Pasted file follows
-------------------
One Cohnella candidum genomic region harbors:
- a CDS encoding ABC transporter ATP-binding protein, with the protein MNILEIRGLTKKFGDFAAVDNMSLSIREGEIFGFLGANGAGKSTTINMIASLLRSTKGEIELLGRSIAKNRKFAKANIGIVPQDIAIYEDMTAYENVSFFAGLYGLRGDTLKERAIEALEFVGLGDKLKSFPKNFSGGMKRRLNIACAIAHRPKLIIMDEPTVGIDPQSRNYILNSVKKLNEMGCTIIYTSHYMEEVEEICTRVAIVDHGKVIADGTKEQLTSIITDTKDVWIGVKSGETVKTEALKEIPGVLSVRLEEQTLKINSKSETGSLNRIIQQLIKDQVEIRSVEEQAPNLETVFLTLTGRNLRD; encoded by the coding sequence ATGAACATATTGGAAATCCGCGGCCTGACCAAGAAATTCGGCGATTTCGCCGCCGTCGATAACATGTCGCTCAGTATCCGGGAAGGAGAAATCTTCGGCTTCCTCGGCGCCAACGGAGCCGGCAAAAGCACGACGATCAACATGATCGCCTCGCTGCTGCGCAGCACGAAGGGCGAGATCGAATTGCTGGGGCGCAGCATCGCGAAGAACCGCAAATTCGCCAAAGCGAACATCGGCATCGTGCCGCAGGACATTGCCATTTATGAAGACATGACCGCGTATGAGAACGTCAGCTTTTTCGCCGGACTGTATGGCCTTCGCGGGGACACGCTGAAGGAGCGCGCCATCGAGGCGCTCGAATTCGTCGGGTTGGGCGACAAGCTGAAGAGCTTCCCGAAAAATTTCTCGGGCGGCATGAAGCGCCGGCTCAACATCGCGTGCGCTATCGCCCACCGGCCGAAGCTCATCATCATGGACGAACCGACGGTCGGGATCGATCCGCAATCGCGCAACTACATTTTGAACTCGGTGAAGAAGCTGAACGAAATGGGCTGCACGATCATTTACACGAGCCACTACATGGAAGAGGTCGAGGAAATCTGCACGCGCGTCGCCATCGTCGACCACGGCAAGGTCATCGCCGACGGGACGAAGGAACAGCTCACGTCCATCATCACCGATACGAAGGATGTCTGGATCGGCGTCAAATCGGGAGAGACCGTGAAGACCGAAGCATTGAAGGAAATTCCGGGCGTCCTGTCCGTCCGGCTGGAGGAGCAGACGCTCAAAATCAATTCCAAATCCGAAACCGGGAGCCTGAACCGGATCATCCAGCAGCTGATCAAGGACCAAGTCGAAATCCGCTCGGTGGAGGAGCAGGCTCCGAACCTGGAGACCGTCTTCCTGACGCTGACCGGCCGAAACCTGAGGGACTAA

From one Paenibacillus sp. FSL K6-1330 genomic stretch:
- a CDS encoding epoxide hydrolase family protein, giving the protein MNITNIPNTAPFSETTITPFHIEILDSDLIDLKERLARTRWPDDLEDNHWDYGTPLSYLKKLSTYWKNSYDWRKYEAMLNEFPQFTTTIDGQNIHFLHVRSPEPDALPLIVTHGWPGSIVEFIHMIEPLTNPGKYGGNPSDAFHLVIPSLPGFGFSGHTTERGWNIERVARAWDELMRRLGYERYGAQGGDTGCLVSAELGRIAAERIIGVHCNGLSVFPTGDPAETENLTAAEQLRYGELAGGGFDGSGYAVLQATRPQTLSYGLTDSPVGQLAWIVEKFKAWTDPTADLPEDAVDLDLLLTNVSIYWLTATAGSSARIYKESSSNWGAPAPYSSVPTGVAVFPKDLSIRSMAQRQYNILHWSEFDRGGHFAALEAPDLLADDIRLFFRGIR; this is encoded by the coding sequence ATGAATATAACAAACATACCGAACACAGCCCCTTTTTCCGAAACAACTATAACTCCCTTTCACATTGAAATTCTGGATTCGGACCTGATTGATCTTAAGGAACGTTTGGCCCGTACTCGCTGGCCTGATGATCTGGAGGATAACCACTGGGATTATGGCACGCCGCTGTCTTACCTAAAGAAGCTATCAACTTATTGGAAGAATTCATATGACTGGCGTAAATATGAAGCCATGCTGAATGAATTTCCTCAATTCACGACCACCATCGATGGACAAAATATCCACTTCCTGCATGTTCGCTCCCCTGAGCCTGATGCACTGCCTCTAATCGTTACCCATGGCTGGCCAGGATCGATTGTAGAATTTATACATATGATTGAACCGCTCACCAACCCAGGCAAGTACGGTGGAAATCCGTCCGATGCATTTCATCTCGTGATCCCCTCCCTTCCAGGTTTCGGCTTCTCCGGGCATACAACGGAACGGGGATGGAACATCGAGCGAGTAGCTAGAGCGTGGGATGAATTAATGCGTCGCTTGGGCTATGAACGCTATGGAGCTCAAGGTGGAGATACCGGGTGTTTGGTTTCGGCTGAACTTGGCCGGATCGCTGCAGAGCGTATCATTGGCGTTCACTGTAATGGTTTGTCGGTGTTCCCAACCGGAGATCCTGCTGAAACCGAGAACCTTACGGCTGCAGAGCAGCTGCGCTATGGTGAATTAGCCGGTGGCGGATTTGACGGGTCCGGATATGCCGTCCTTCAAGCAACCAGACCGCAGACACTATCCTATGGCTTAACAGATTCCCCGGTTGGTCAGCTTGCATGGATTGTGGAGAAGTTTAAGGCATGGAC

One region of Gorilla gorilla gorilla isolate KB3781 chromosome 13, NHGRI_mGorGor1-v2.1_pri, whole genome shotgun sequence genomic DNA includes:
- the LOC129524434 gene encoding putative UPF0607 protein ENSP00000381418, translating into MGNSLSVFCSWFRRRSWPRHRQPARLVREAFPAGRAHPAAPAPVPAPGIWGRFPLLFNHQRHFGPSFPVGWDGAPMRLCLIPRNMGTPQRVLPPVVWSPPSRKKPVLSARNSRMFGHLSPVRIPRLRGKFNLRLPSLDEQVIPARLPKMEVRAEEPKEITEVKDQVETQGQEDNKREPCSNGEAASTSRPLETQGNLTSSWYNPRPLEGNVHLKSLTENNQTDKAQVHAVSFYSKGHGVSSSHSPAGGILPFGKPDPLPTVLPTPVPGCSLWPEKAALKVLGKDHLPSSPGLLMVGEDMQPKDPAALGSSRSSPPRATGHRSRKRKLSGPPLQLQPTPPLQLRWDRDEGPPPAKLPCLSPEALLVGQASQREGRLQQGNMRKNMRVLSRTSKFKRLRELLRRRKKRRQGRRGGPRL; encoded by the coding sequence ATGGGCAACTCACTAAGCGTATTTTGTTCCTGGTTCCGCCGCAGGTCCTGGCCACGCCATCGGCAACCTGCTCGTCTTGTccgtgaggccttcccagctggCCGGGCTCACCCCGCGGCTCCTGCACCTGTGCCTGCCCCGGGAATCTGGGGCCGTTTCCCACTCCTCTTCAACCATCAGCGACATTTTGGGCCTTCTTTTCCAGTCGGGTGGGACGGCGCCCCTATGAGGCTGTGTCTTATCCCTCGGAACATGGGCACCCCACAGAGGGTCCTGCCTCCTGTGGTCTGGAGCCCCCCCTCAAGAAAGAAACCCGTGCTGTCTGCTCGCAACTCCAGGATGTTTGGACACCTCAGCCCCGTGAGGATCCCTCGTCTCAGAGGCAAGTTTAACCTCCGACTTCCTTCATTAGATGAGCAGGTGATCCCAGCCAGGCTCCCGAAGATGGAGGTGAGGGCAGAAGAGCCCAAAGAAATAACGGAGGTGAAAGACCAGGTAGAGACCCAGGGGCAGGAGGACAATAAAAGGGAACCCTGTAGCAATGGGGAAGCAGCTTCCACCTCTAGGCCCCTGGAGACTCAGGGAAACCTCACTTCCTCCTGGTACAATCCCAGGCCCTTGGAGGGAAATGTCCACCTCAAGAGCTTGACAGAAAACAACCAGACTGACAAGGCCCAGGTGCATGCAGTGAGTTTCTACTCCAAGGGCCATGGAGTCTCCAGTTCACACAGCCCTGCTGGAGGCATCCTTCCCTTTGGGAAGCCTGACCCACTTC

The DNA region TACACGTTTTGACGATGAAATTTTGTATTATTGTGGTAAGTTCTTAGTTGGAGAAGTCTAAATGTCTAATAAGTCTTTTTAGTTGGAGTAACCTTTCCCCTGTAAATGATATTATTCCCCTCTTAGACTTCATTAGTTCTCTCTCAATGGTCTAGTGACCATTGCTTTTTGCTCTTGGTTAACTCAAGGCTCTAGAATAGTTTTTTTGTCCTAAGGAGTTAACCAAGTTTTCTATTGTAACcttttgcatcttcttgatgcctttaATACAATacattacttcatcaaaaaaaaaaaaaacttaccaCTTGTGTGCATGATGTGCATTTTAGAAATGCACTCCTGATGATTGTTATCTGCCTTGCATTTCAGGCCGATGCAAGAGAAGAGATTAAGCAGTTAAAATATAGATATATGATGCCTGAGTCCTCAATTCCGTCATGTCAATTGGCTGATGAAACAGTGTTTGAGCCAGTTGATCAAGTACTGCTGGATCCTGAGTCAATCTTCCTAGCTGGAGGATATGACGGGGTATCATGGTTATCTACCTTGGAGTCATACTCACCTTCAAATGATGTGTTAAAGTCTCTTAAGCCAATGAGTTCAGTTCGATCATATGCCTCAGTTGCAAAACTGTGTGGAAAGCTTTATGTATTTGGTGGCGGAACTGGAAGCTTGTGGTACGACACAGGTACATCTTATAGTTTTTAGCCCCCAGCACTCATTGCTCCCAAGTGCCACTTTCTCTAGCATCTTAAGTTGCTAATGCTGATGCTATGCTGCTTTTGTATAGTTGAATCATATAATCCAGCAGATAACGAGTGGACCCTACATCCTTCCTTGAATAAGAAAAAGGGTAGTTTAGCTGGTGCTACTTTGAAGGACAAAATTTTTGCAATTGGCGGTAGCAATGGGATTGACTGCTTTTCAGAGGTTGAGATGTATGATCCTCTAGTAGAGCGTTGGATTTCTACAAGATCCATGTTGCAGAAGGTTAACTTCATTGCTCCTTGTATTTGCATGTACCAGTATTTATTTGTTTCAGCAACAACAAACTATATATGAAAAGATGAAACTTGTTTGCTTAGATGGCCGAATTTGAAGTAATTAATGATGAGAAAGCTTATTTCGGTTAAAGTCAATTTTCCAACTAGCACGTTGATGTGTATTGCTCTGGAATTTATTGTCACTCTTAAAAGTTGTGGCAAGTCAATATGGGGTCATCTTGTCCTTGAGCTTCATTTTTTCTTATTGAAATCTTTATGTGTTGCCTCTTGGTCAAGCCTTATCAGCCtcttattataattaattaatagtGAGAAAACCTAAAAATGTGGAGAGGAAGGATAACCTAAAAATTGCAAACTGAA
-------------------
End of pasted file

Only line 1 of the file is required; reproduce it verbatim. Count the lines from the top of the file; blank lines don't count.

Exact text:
One Cohnella candidum genomic region harbors: